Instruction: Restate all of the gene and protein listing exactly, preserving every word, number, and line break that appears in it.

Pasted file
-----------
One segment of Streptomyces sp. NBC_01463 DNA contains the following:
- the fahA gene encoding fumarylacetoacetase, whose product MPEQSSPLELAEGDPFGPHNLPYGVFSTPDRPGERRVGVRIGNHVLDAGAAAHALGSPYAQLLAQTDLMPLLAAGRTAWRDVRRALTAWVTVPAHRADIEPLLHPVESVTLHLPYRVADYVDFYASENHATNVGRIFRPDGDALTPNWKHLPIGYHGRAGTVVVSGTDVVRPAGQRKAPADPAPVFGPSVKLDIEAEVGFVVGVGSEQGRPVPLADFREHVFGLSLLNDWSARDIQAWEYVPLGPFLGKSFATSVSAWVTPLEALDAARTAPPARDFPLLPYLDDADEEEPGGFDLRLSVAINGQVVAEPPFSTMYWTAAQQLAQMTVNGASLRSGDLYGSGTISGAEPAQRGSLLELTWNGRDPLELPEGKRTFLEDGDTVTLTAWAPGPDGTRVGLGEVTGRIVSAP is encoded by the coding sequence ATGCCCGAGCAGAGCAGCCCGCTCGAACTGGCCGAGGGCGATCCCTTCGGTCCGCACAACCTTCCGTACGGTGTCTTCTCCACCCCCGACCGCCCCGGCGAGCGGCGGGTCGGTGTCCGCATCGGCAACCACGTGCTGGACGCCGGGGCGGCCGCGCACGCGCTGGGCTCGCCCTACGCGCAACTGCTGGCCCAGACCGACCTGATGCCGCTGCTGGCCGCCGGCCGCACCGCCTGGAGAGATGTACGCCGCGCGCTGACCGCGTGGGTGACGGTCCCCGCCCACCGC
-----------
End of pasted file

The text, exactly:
One segment of Streptomyces sp. NBC_01463 DNA contains the following:
- the fahA gene encoding fumarylacetoacetase, whose product MPEQSSPLELAEGDPFGPHNLPYGVFSTPDRPGERRVGVRIGNHVLDAGAAAHALGSPYAQLLAQTDLMPLLAAGRTAWRDVRRALTAWVTVPAHRADIEPLLHPVESVTLHLPYRVADYVDFYASENHATNVGRIFRPDGDALTPNWKHLPIGYHGRAGTVVVSGTDVVRPAGQRKAPADPAPVFGPSVKLDIEAEVGFVVGVGSEQGRPVPLADFREHVFGLSLLNDWSARDIQAWEYVPLGPFLGKSFATSVSAWVTPLEALDAARTAPPARDFPLLPYLDDADEEEPGGFDLRLSVAINGQVVAEPPFSTMYWTAAQQLAQMTVNGASLRSGDLYGSGTISGAEPAQRGSLLELTWNGRDPLELPEGKRTFLEDGDTVTLTAWAPGPDGTRVGLGEVTGRIVSAP is encoded by the coding sequence ATGCCCGAGCAGAGCAGCCCGCTCGAACTGGCCGAGGGCGATCCCTTCGGTCCGCACAACCTTCCGTACGGTGTCTTCTCCACCCCCGACCGCCCCGGCGAGCGGCGGGTCGGTGTCCGCATCGGCAACCACGTGCTGGACGCCGGGGCGGCCGCGCACGCGCTGGGCTCGCCCTACGCGCAACTGCTGGCCCAGACCGACCTGATGCCGCTGCTGGCCGCCGGCCGCACCGCCTGGAGAGATGTACGCCGCGCGCTGACCGCGTGGGTGACGGTCCCCGCCCACCGC